I know Prodigy doesn't support entitiy-level sentiment annotation out of the box, so I'm trying to figure out a simple way to implement this. Since the set of entities I want to annotate is a known closed list, I can mark the entity spans with high accuracy and pre-label them. The idea then would be to annotate those entities with sentiment classes (pos, neg, neu) disguised as NER labels using the standard ner.manual recipe. Does this make any sense? Would I get reasonable prediction results? What other alternatives are there?
There are different ways you can set up this type of annotation task in Prodigy. If you can pre-label the entities with high accuracy (both during annotation and at runtime), another solution would be to stream in examples with one entity at a time and add a
choice block to annotate sentiment. So for each entity, you're deciding whether it's positive, negative or neutral.
I think this is the more interesting and relevant question: if you're modelling your task as an NER prediction problem with 3 classes per entity type, you might be making your life much much harder than it should be. Your model will have to learn 3 versions of all labels separately and will need a lot of examples, and it'll have to predict a bunch of stuff you already know: the span boundaries and the top-level label. The standard context window of an entity recognition model may also not be enough to capture the context relevant for the sentiment prediction.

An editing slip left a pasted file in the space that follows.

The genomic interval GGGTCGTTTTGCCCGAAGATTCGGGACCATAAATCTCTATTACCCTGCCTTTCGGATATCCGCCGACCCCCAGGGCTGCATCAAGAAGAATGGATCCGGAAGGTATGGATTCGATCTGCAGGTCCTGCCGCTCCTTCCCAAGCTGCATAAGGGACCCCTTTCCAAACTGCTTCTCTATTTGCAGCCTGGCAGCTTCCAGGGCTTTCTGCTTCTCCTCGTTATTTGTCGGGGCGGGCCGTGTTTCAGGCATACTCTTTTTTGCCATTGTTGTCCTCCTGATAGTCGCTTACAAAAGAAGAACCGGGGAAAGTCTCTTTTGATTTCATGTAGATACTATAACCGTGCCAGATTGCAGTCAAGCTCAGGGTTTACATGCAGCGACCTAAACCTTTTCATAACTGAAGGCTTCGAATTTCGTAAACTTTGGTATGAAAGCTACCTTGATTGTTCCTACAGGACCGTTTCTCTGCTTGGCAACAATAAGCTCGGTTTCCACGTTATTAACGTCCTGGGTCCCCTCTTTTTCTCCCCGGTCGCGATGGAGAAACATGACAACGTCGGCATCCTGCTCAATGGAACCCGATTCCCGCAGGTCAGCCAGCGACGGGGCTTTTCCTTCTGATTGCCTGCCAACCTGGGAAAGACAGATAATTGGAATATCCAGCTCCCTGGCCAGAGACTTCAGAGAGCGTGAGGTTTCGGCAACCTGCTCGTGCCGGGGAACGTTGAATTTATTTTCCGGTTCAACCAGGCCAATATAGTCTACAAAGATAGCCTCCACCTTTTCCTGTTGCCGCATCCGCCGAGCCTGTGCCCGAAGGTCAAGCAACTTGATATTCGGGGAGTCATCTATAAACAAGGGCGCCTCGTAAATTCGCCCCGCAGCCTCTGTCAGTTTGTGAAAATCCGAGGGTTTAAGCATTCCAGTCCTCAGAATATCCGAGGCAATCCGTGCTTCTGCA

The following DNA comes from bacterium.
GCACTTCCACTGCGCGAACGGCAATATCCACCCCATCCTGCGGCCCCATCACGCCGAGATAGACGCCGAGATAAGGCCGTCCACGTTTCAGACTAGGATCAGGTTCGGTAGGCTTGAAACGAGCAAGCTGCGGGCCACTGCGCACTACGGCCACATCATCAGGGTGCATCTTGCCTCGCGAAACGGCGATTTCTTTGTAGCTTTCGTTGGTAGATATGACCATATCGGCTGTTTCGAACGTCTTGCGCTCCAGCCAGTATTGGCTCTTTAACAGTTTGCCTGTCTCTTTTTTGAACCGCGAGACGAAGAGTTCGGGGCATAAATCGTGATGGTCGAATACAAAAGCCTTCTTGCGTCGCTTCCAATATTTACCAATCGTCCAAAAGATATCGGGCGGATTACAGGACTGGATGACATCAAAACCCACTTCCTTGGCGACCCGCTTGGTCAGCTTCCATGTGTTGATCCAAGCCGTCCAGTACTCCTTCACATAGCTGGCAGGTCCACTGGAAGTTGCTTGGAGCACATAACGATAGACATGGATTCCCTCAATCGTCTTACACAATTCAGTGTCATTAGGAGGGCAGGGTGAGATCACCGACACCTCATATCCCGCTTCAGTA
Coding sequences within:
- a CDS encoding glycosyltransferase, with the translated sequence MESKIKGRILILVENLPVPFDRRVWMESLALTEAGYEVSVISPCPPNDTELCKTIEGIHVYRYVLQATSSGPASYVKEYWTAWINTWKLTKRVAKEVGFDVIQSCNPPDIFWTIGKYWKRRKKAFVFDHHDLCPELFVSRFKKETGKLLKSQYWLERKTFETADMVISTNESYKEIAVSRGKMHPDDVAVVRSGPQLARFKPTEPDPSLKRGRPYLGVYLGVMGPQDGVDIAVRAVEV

Depending on the types of texts and the entities you're expecting, one alternative approach would be to model the sentiment as a text classification layer. This lets you take the whole text (e.g. sentence) into account and it might be enough to solve your problem with sufficient accuracy. Of course, you could also consider implementing a custom model and use your entity list for candidate selection. You'd hen be predicting whether one of the 3 sentiment labels applies to alabelled span given the text.
Thanks for the prompt reply, Ines. I have created a multi-block recipe and feed a pre-labeled example for each entity present in the the text. Good, simple solution.